Multiple machines on dial-up

Discussion in 'Mac Basics and Help' started by shootersroll, May 8, 2007.

  1. shootersroll macrumors newbie

    Joined:
    Mar 29, 2007
    #1
    For those of you who live in the sticks like myself and use a dial-up internet connection, what is the best way to have multiple machines connected? Are there any options besides having only one machine online at a time (one phone line) or paying for a second phone line?
     
  2. richard4339 macrumors 6502a

    richard4339

    Joined:
    Sep 6, 2006
    Location:
    Illinois
    #2
    I believe the older Airport Extreme's had a dial-up modem installed; I would assume this would work well for you.
     
  3. Wolfpup macrumors 68030

    Joined:
    Sep 7, 2006
    #3
    Basically you'd want to set up a network, either wired or wireless. Then use one of your Macs to dial in, and share the connection through the system preferences. I don't remember where it is exactly (I'm on an XP machine right now), but I've done it before and it's pretty trivial to do. It's basically "click this button to share your internet connection" and that's about it.

    I *think* you can do this from a Windows machine too, but I've never done it, and I think it's at least a little harder (if not a lot harder). (If some of the machines on your network run Windows, they'll share the connection your Mac is serving without any trouble.)

    If you're only connecting two computers, you wouldn't even need a full network. I think all modern Macs auto-sense if they're connected directly to another computer, and set up a network. You don't even need a crossover cable but can just plug a regular Ethernet cable in to both computers, dial in, and start sharing on one (or use wireless if you prefer that).

    I've shared a connection before and it works great. You can't even tell it's a different computer handling the connection. That's with an ancient G3 iMac handling the connection too.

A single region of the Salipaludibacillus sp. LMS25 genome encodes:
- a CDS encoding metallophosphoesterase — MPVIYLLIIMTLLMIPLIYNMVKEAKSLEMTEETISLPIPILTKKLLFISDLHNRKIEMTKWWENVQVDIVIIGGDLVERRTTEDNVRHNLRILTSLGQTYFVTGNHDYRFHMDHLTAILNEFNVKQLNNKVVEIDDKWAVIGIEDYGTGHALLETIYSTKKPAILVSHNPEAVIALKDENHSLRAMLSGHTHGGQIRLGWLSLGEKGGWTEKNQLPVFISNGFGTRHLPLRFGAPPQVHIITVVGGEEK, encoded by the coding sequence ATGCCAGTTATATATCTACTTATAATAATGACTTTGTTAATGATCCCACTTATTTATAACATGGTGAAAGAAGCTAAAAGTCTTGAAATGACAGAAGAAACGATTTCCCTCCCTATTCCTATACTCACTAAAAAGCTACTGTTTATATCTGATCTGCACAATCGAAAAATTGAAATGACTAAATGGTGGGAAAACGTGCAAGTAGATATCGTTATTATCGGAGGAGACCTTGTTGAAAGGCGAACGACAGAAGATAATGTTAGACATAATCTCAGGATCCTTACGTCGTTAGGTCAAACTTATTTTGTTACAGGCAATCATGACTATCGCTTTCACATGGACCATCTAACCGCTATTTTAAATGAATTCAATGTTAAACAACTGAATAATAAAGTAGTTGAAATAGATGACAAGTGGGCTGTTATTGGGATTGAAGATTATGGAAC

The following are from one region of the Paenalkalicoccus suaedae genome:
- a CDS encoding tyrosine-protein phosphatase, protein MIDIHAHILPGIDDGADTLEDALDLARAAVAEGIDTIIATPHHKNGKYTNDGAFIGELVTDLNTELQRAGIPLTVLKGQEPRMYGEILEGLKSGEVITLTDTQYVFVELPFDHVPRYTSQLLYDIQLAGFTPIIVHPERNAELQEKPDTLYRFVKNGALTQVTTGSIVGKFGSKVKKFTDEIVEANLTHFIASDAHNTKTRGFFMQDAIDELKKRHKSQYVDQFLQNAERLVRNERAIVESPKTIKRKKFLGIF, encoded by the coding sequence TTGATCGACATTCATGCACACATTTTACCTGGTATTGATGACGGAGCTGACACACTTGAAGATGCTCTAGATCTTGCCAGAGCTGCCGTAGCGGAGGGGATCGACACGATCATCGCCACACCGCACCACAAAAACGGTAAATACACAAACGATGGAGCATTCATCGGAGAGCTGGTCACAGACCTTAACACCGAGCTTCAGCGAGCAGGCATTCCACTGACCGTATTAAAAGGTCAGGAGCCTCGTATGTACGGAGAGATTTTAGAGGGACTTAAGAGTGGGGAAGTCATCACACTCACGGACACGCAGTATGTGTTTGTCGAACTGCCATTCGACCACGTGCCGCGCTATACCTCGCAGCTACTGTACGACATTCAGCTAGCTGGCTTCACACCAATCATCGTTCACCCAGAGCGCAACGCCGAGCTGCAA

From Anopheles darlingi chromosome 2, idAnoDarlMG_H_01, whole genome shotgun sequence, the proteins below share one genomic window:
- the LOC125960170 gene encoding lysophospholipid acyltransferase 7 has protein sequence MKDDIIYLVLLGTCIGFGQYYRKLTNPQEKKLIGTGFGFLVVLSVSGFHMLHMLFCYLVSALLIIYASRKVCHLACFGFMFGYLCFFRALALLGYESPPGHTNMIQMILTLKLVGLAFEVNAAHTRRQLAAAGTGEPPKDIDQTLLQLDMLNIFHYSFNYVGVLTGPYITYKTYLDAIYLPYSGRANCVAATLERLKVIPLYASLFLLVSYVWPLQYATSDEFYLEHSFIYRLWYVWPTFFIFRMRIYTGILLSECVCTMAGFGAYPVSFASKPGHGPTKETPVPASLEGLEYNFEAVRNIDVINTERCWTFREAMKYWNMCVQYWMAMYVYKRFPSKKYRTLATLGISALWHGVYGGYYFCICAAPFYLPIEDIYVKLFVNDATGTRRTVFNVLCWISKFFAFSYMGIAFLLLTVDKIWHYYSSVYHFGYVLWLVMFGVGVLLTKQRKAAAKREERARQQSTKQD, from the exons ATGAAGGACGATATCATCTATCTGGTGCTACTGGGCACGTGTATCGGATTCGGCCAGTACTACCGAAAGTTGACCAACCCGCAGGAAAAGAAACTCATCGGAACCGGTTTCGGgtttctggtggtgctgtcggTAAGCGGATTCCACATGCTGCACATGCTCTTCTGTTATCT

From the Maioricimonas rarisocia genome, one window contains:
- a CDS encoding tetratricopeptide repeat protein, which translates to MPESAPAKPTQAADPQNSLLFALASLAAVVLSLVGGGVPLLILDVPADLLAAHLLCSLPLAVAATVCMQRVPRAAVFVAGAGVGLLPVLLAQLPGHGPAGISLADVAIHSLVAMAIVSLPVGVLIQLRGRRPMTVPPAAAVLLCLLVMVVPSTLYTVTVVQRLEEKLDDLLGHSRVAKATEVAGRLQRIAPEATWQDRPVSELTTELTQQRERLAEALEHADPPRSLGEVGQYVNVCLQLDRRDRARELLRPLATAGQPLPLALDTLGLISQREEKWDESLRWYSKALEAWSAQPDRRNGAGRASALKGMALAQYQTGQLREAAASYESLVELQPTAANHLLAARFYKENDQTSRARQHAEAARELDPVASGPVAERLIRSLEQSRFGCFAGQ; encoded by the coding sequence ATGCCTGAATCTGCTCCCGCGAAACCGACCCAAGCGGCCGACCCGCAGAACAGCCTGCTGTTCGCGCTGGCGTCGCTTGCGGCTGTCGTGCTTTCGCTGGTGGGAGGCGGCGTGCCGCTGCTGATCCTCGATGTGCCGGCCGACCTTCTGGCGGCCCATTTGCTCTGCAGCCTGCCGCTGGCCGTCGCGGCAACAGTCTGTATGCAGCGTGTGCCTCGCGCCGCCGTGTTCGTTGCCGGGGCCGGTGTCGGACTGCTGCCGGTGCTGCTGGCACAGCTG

4. Einkoro macrumors newbie

    Joined:
    Jun 18, 2007
    Location:
    Canada
    #4
    How do you have a mac act as the sharing client and a windows machine act as the sharing server for dial-up? I can't seem to find any guides for anything other than the mac being the primary machine.
     
  5. Wolfpup macrumors 68030

    Joined:
    Sep 7, 2006
    #5
    I think there's a wizard in XP somewhere. I haven't tried it to see if it actually works. Having the Mac do it would be a lot simpler though.
     
  6. Einkoro macrumors newbie

    Joined:
    Jun 18, 2007
    Location:
    Canada
    #6
    I have already gone through the wizard for connection sharing but it only seems to work with the other Windows machines. Life would be much simpler if broadband was available here. :(
     
  7. brandon6684 Guest

    Joined:
    Dec 30, 2002
    #7
    I've used Windows ICS for non Windows machines before. You are just sharing the dialup connection over the ethernet port aren't. I've seen this done with Linux and OS X.
     
  8. Wolfpup macrumors 68030

    Joined:
    Sep 7, 2006
    #8
    Yeah, unless Microsoft's done something totally weird it shouldn't know or care what it's handing IP addresses out to.

    But if that doesn't work, just plug in the Mac and have it serve share the connection instead.
     
  9. Einkoro macrumors newbie

    Joined:
    Jun 18, 2007
    Location:
    Canada
    #9